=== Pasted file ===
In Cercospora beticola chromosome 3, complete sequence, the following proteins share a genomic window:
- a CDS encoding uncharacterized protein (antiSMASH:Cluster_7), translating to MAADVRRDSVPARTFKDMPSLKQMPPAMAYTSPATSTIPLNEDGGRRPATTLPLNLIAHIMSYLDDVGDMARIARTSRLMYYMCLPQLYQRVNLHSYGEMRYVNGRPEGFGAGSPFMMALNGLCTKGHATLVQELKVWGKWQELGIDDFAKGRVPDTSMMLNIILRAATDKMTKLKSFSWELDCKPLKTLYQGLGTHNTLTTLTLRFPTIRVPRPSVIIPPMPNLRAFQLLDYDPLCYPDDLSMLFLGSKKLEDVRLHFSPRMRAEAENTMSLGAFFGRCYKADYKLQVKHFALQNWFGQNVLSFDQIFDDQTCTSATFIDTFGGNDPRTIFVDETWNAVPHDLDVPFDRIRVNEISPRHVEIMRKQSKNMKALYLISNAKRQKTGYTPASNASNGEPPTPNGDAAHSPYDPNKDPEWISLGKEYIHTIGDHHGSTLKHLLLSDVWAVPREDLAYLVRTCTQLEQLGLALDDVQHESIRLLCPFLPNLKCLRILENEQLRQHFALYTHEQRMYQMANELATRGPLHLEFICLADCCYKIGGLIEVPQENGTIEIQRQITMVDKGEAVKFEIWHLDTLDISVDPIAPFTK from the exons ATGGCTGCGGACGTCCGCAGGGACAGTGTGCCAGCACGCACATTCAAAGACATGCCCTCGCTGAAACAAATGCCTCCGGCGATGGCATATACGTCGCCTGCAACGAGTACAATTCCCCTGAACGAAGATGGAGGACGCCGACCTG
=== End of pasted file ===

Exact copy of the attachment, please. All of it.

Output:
In Cercospora beticola chromosome 3, complete sequence, the following proteins share a genomic window:
- a CDS encoding uncharacterized protein (antiSMASH:Cluster_7), translating to MAADVRRDSVPARTFKDMPSLKQMPPAMAYTSPATSTIPLNEDGGRRPATTLPLNLIAHIMSYLDDVGDMARIARTSRLMYYMCLPQLYQRVNLHSYGEMRYVNGRPEGFGAGSPFMMALNGLCTKGHATLVQELKVWGKWQELGIDDFAKGRVPDTSMMLNIILRAATDKMTKLKSFSWELDCKPLKTLYQGLGTHNTLTTLTLRFPTIRVPRPSVIIPPMPNLRAFQLLDYDPLCYPDDLSMLFLGSKKLEDVRLHFSPRMRAEAENTMSLGAFFGRCYKADYKLQVKHFALQNWFGQNVLSFDQIFDDQTCTSATFIDTFGGNDPRTIFVDETWNAVPHDLDVPFDRIRVNEISPRHVEIMRKQSKNMKALYLISNAKRQKTGYTPASNASNGEPPTPNGDAAHSPYDPNKDPEWISLGKEYIHTIGDHHGSTLKHLLLSDVWAVPREDLAYLVRTCTQLEQLGLALDDVQHESIRLLCPFLPNLKCLRILENEQLRQHFALYTHEQRMYQMANELATRGPLHLEFICLADCCYKIGGLIEVPQENGTIEIQRQITMVDKGEAVKFEIWHLDTLDISVDPIAPFTK from the exons ATGGCTGCGGACGTCCGCAGGGACAGTGTGCCAGCACGCACATTCAAAGACATGCCCTCGCTGAAACAAATGCCTCCGGCGATGGCATATACGTCGCCTGCAACGAGTACAATTCCCCTGAACGAAGATGGAGGACGCCGACCTG